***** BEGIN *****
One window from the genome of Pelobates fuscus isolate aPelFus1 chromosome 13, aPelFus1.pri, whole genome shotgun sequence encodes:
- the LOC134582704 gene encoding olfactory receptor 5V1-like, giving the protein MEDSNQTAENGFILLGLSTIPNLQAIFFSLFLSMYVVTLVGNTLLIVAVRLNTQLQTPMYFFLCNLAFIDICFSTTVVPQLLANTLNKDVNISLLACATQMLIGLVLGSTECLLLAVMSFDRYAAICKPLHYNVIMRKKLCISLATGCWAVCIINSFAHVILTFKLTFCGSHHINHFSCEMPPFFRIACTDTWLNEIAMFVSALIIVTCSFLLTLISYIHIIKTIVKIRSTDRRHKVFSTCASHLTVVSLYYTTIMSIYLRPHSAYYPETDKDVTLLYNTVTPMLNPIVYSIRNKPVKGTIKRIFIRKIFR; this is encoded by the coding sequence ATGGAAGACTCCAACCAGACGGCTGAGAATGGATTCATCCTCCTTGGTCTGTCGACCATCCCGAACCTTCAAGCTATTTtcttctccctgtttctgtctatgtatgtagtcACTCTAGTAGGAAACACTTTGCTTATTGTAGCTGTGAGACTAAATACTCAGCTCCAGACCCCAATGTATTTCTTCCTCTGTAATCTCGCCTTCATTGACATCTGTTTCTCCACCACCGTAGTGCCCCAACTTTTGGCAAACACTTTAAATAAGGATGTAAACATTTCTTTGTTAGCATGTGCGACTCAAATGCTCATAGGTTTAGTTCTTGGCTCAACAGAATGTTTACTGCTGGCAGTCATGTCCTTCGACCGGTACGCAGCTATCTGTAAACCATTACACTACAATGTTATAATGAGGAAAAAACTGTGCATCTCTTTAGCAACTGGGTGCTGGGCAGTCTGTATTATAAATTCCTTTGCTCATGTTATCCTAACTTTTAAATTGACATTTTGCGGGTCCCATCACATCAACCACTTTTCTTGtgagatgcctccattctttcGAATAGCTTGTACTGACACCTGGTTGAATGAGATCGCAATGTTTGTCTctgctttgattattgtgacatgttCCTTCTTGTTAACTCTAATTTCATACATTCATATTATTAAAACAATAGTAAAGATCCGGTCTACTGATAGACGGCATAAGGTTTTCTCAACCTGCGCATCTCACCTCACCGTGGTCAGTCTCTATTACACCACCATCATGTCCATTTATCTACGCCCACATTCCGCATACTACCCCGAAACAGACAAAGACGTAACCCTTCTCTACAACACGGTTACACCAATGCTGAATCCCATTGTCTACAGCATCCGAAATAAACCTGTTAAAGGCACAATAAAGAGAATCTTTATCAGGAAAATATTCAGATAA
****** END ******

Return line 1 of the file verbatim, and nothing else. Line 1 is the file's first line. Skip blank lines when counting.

One window from the genome of Pelobates fuscus isolate aPelFus1 chromosome 13, aPelFus1.pri, whole genome shotgun sequence encodes: